Introduction

Last year’s Third Plenum of the 18th Communist Party of China’s Central Committee aroused significant media interest, giving commentators an opportunity to take stock of Xi Jinping’s plans for China for the next decade. The published report indicates that a number of policy changes will be implemented in the near future. Five themes affecting agribusiness are key for domestic and international investors.

1. Market pricing

etermination mechanism will be introduced to the agricultural products market, reducing existing government interference intended to maintain stable prices. Some of the existing measures such as the subsidy made available to SOEs (state-owned enterprises) when they purchase primary agricultural products will be adjusted or removed. This will benefit private agribusiness companies, including FIEs (foreign-invested enterprises), placing them in a stronger position to compete with the SOEs.

2. Construction land

Under the current regulatory regime, construction land can only be provided by the State through grant or allocation. In the future, rural collectives will be able to grant land use rights in rural areas in return for compensation based on market rates. This is still subject to debate among the Chinese leadership but it is certainly a major shift. The market for the exchange of ‘land use rights’ (LURs) in construction land will probably be consolidated to create a ‘unified urban and rural construction land market’. If this goes ahead, the overheated property market in urban areas may cool off and the property market in rural areas improve.

3. Land contracting and operating rights

At the moment, land in rural China is owned by village collectives (usually an assembly of individuals living in the same village) and contracted to and used by households through ‘land contracting and operating rights’ (LCORs). Transfer of LCORs used to be heavily restricted. The plan now is for households to lease and mortgage their LCOR to third parties (who may or may not use the land for farming purposes). Investors in the agribusiness sector may decide to take this chance to expand into the countryside rather than stay in the cities.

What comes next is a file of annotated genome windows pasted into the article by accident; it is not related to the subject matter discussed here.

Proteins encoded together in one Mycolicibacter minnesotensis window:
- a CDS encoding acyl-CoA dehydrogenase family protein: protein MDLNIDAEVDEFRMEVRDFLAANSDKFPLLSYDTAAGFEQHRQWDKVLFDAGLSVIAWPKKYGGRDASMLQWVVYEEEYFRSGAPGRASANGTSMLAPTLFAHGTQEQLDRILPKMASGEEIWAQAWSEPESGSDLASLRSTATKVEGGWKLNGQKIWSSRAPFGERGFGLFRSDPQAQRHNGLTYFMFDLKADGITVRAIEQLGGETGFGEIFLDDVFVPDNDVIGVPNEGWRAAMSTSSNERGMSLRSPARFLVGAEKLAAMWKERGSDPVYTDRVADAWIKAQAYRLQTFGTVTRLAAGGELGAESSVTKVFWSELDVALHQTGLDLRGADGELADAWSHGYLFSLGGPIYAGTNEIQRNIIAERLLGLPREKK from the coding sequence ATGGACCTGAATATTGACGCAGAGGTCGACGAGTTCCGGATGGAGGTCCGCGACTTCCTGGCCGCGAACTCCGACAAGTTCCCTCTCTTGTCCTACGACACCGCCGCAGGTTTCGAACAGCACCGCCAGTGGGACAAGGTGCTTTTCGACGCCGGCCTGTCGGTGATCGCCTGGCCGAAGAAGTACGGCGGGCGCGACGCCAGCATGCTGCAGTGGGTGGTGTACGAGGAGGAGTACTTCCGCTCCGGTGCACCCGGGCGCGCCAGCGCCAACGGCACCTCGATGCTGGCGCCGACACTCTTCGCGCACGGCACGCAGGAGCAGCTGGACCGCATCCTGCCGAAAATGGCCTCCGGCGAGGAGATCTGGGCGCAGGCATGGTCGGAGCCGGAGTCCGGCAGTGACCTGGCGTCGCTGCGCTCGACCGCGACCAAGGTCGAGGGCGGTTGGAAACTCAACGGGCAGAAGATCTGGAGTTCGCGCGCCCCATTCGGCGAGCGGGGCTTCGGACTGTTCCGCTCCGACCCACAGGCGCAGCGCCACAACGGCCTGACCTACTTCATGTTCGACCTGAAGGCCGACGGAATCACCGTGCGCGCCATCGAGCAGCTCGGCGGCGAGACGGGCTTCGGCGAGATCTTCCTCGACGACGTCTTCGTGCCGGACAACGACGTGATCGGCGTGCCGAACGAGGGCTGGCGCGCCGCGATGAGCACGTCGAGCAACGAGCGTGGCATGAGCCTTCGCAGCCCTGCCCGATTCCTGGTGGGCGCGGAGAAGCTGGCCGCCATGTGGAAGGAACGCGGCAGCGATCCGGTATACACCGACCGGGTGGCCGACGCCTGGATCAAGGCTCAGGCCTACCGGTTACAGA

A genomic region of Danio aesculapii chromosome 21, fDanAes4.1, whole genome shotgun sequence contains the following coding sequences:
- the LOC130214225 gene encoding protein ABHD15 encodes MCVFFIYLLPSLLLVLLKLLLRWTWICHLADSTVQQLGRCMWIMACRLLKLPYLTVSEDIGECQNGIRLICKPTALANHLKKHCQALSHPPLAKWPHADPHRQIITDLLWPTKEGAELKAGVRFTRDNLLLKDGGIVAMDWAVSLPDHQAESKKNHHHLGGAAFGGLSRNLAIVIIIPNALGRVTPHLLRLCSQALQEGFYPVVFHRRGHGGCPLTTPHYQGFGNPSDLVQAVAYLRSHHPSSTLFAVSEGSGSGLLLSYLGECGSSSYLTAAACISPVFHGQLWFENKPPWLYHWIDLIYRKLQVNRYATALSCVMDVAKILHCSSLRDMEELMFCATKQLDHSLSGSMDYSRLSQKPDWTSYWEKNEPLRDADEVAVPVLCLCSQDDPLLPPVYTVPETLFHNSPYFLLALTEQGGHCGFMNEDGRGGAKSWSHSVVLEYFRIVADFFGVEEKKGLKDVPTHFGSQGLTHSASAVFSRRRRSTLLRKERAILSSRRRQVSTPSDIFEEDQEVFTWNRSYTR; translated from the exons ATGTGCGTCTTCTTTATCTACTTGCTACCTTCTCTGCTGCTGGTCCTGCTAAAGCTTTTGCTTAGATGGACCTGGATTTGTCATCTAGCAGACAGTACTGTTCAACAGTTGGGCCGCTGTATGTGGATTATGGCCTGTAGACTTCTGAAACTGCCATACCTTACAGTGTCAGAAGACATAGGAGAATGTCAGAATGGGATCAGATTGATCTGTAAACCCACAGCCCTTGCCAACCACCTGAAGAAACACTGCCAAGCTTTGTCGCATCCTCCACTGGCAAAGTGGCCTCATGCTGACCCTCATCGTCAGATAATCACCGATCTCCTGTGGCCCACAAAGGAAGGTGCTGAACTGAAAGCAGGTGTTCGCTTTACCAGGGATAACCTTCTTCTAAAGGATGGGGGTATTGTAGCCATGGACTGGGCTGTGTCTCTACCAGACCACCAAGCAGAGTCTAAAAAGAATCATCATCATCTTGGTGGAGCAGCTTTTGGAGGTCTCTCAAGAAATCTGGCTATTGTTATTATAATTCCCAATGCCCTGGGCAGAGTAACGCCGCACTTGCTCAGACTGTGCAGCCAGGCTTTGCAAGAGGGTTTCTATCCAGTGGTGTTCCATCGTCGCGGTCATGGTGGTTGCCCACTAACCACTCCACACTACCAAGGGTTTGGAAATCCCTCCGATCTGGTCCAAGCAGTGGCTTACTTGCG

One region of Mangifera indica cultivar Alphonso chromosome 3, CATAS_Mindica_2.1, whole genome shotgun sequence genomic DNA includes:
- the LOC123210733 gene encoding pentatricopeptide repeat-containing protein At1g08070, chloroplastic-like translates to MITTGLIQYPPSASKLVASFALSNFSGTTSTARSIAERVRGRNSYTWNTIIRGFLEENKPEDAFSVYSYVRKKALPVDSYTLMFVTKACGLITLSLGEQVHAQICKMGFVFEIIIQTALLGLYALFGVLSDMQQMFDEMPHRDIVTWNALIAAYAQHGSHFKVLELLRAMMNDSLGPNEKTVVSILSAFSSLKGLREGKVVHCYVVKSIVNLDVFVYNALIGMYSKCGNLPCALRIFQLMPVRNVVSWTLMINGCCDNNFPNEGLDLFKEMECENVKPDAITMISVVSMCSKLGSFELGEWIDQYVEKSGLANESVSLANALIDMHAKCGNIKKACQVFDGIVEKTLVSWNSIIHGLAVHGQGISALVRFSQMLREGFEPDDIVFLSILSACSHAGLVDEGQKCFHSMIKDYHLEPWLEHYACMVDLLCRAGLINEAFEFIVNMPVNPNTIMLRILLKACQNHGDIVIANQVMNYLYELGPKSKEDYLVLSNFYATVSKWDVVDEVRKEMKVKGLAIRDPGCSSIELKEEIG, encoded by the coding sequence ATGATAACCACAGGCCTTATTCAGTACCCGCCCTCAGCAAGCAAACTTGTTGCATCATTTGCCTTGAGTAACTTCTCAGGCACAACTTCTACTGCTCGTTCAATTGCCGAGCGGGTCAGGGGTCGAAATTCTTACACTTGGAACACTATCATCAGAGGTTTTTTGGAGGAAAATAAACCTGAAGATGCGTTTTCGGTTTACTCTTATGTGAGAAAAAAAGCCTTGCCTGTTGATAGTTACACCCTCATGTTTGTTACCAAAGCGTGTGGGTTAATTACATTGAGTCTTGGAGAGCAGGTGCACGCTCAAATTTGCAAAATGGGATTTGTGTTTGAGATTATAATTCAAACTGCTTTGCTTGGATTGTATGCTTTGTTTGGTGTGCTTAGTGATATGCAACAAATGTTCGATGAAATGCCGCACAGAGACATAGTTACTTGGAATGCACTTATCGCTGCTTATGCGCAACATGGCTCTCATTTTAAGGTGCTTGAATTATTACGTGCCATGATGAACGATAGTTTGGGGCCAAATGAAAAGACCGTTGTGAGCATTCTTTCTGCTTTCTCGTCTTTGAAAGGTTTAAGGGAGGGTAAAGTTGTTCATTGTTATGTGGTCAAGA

4. Industrialisation

Specialised farmers, family farms, farmers’ cooperatives and agribusiness enterprises are being encouraged to acquire the LCORs of smallholders in order to industrialise agricultural production and help to develop modern agricultural methods. Investors and agribusiness market players are also being encouraged to invest in key agricultural sectors – among them planting and feeding – in order to bring modern business modes into the industry. Local government may offer preferential treatment to such investors and agribusiness market players. Some large-scale agribusiness market players are likely to emerge in the near future.

5. Farmer protection

Better protections are set to be extended to farmers by guaranteeing equal payment for migrant workers’ work; building up a financial insurance system for farmers; and attracting more capital into villages to facilitate the construction of infrastructure and provision of social services.

The protection to farmers contemplated by the Third Plenum will raise the employment costs of some enterprises but more widespread infrastructure construction and provision of social services may present opportunities to investors in this emerging area.